My point is that some pro-life leaders seemed to mislead others. They said it would be a #1 priority, and many, many voices on both sides of the divide disagreed.

    Basic civics would tell you he would never get a chance to sign a bill that wasn’t voted on by Congress.

    You made a big deal, as did others, and rightly so, about the PP sting with an underage pregnancy. I’m only pointing out the deception is running on both sides of the divide.

    We need to be realistic if we want to have a prayer of success. Much of the pro-life leadership needs to retire.

  6. Deacon Eric says:

    For 40 years, the prolife movement has had an obsession with Roe v. Wade, as if were that to be somehow overturned, the battle would be over and everyone could go home. This singular focus on Roe has become a point of orthodoxy and often seems the only thing the prolife movement cares about.

    We need more pragmatism. Case in point: President Obama has offered a middle road, saying he would like to work with people to reduce the number of abortions. Who is the bishop that the USCCB has assigned to meet with him up on this offer? What delegation from the pro-life movement has followed up on this and offered to help draft an action plan?

    Of course, the answer is no one in the pro-life movement has done this, because they have no interest in reducing the number of abortions, they only want to see Roe overturned. And we have no guarantee that Roe will eliminate abortions altogether, or even reduce them significantly.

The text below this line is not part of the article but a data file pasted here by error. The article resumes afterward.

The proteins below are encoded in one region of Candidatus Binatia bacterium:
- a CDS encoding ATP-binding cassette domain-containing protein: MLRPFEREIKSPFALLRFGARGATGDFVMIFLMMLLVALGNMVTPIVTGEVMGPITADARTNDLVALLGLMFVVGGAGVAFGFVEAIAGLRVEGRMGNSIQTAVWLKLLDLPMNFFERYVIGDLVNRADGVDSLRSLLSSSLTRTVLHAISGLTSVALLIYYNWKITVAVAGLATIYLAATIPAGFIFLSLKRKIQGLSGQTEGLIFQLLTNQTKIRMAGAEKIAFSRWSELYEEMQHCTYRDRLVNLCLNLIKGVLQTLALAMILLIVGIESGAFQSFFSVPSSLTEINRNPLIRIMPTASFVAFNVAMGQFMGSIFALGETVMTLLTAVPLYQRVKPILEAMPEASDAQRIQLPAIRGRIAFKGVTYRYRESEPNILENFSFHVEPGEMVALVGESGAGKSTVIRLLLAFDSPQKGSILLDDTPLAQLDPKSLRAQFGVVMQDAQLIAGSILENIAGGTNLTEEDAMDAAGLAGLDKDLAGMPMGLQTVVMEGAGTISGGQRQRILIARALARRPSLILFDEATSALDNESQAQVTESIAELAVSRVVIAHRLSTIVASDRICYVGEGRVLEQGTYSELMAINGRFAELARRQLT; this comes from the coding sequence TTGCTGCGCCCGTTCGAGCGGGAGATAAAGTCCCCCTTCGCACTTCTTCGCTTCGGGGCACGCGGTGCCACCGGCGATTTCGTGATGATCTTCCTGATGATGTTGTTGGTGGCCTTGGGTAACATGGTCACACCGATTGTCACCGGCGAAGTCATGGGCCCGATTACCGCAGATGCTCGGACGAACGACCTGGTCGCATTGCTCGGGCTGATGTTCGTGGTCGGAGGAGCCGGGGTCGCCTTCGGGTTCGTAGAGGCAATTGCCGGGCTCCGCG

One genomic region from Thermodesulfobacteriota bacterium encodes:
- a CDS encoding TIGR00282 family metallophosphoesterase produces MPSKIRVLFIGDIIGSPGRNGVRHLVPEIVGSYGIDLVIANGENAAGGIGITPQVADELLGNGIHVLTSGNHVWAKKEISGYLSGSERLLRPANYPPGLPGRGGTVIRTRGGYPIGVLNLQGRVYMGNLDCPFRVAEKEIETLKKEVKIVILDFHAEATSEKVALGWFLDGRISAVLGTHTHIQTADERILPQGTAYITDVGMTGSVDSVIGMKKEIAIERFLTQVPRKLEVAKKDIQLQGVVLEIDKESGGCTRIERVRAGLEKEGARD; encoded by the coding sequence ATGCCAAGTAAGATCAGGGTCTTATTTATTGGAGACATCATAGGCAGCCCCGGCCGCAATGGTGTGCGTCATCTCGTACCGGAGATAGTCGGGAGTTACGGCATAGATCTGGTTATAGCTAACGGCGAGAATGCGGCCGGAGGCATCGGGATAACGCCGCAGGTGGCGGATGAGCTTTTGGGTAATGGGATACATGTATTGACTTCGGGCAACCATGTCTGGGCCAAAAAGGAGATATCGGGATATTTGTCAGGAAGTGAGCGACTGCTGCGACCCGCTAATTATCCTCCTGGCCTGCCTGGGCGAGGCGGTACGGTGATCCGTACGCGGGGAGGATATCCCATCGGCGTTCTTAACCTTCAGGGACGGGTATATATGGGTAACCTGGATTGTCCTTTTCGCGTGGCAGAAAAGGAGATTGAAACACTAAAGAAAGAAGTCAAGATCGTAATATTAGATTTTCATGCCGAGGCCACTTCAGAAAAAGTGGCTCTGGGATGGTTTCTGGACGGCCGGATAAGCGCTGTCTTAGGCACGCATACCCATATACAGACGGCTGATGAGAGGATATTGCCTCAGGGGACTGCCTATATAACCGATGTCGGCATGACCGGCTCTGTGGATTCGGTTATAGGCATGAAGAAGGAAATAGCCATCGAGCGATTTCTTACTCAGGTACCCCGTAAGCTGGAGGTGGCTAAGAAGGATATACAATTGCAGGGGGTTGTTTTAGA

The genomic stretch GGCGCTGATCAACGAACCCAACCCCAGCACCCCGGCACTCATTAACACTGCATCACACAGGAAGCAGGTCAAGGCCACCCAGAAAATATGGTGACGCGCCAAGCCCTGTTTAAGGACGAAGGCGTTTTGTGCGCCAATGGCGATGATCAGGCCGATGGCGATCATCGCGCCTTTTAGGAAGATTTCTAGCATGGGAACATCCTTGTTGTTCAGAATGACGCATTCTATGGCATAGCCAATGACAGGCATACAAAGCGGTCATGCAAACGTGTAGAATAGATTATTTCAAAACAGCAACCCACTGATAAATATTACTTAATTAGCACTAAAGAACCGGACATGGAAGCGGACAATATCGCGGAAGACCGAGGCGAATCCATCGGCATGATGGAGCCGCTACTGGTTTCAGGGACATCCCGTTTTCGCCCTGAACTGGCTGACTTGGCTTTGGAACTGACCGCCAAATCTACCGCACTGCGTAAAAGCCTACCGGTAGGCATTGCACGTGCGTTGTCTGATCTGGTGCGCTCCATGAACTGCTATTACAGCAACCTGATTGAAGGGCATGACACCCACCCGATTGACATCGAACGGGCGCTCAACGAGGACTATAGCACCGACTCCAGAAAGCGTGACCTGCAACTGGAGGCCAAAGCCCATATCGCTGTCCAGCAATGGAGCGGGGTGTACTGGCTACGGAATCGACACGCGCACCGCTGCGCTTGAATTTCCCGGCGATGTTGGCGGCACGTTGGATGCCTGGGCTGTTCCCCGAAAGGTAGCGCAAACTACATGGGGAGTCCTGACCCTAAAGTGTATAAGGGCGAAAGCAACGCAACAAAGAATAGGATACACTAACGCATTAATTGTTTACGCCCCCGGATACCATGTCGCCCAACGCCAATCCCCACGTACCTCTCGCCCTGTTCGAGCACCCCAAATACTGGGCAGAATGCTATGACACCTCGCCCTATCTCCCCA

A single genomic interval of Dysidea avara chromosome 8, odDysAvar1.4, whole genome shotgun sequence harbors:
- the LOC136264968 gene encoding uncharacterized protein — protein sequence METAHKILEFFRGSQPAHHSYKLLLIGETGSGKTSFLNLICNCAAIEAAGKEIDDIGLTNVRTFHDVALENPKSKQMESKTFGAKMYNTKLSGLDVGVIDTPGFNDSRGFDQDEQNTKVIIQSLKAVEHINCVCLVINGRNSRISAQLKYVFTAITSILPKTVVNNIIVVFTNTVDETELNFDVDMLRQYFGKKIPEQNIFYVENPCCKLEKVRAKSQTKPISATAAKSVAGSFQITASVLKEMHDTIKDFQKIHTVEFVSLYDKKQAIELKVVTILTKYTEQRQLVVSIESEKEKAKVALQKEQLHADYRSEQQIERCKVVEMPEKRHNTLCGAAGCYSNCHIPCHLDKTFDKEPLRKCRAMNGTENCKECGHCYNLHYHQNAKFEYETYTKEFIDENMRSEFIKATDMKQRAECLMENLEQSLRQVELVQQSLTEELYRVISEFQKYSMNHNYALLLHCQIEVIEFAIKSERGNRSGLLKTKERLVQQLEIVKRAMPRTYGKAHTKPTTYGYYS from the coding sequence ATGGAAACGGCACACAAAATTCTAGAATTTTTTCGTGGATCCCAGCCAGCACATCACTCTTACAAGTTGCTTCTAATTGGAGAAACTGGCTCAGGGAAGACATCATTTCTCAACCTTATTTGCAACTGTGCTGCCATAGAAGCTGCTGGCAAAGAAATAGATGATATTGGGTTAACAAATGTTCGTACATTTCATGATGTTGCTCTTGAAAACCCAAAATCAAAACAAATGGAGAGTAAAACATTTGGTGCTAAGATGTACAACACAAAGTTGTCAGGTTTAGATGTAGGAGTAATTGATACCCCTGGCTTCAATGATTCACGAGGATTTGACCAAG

Still, they’d rather obsess on Roe than take up the president on his offer. It’s like the Cuban embargo; after 50 years it’s had no effect, but if we just hold out a bit longer it’s bound to work.

  7. Deacon Eric says:

    Sorry, should read: And we have no guarantee that overturning Roe will eliminate abortions altogether, or even reduce them significantly.

  8. Michael says:

    Deacon Eric, that’s the best statement about abortion from a member of the clergy I’ve yet encountered. Thank you.

  9. John Heavrin says:

    “And we have no guarantee that overturning Roe will eliminate abortions altogether, or even reduce them significantly.”

    Eric, you’re caricaturing the pro-life movement in order to engage in this scolding. Nobody I know thinks that overturning Roe would “eliminate” abortions. What overturning Roe would absolutely guarantee is that the battle to end legal abortion could then be fought in each state, and allow states that wish to severely limit or eliminate legal abortion to do so. With Roe, that process is completely foreclosed, and with regard to legal abortion, subsidiarity and representative democracy itself are completely foreclosed. Even supporters of legal abortion should be able to see the untenability of such a state of affairs in what purports to be a free country inhabited by free people.

    And as long as Roe stands, no American has any real rights, since the right to life itself has been removed, and replaced by the privilege of life, subject to the free choice of another human being. You might be born, you might not; it all depends on your mother’s choice. That’s not a right. Our right to life is endowed by the Creator; that right is removed when the Creator’s endowment is usurped and given to the mother. And if that Creator-endowed right is converted to a contingent privilege, obviously so are all other rights.